Contributor: FDA Introduces New AI-Based Safety Evaluation Tool to Help Demonstrate Biosimilarity


The FDA's new artificial intelligence (AI)-based modeling on characterizing protein aggregation could directly impact the safety assurance of biosimilars and other therapeutic proteins.

The FDA is a regulatory agency and a deep science factory, creating new technologies, publishing scientific papers, and sharing its perspective on making biosimilars affordable by removing redundant testing.[1] For example, on March 10, 2023, the FDA disclosed an artificial intelligence (AI)-based modeling on characterizing protein aggregation that will directly impact the safety assurance of therapeutic proteins, particularly biosimilars.

A significant issue regarding the safety of biosimilar therapeutic proteins such as monoclonal antibodies is their characterization and comparison with the reference products; one critical parameter is protein aggregation which can be caused under various stress conditions (or due to the presence of container leachable or silicone oil in pre-filled syringes. Protein aggregates, albeit in minute quantity, can trigger an immune response.

While a biosimilar product is compared with its reference product for protein aggregates, this property can be elusive given the stresses encountered during manufacturing, shipping, storage, and administration of protein drugs that can promote aggregation by different molecular mechanisms, creating particles with a wide variety of sizes, shapes, and compositions. So far, this risk avoidance has not been possible.

The FDA recently conducted a study using imaging-based techniques for characterizing aggregate protein particles using flow imaging microscopy (FIM) that can record many images of individual subvisible particles from a single sample. While these image sets are rich in structural information, manual extraction is cumbersome and often questionable because of human-defined features such as aspect ratio, compactness, or pixel intensity, leaving most complex morphological information encoded in an FIM image underutilized.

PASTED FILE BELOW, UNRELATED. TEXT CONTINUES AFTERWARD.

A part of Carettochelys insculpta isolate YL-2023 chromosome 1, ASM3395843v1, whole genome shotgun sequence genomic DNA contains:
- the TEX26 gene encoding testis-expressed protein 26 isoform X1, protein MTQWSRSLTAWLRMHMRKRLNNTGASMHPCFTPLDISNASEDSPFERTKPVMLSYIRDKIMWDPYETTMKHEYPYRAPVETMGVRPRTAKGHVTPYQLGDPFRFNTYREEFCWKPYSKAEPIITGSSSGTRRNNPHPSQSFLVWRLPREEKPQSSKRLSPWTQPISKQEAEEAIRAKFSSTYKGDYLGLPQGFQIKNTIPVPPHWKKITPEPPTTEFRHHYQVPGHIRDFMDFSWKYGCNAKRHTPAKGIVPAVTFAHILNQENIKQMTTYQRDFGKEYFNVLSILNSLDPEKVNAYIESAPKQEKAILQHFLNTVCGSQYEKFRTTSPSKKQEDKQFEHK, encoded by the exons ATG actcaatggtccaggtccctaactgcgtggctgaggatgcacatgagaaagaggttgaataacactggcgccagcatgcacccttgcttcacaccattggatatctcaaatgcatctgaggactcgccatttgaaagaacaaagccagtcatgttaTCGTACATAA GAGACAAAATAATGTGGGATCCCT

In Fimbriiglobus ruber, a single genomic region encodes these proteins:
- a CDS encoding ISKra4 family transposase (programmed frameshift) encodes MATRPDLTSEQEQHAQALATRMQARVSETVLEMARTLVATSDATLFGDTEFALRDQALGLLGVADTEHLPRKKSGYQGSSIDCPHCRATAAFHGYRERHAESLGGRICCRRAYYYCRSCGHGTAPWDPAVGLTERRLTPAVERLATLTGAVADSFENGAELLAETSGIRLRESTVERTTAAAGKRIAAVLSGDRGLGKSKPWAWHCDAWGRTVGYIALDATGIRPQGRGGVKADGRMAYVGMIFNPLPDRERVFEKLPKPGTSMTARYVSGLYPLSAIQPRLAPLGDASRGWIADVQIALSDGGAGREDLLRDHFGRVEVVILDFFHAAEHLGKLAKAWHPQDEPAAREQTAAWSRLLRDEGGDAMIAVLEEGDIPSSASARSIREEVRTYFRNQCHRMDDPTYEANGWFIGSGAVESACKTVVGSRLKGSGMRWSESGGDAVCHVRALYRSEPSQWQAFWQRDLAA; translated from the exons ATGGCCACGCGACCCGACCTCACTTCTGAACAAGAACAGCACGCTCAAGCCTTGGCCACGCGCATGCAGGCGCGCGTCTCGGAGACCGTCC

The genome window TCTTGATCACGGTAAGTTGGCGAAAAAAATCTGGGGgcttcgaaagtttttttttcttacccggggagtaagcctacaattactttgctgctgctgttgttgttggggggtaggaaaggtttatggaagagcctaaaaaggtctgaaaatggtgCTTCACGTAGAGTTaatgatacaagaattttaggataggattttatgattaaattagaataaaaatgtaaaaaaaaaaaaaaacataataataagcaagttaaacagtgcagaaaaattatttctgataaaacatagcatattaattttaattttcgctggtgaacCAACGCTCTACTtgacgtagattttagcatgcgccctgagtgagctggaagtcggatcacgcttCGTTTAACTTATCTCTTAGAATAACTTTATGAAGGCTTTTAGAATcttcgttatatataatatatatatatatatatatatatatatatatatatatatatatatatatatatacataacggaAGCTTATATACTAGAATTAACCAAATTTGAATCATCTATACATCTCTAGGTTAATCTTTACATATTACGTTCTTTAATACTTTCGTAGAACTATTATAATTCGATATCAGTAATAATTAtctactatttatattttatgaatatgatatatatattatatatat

To overcome the shortcomings of current optical image analysis, the FDA applied an artificial intelligence/machine learning approach (AI/ML), specifically, convolutional neural networks (CNNs or ConvNets), a class of artificial neural networks proven helpful in many areas of image analysis.

The CNNs enable automatically extracting data-driven features (i.e., measurable characteristics or properties) encoded in images. These complex features (e.g., fingerprints specific to stressed proteins) extracted by CNNs, can be used to monitor the morphological features of particles in biotherapeutics and enable tracking the consistency of particles in a drug product. The FDA used ParticleSentry AI software to identify protein aggregation, batch variation, and anomalies during the biological development and manufacturing processes.

The AI model is trained using estimations of the most discriminatory parameters from images properly labeled as stressed or unstressed. This approach of classifying aggregates is similar to what has recently been reported in the x-ray readings.[2] Supervised learning techniques allow CNNs to extract feature information from raw images and correlate these features to experimental conditions that generate particle images with different morphologies. Supervised learning relies on pre-defined labels (e.g., ‘non-stressed’ and ‘stressed’) associated with individual images for the network's training.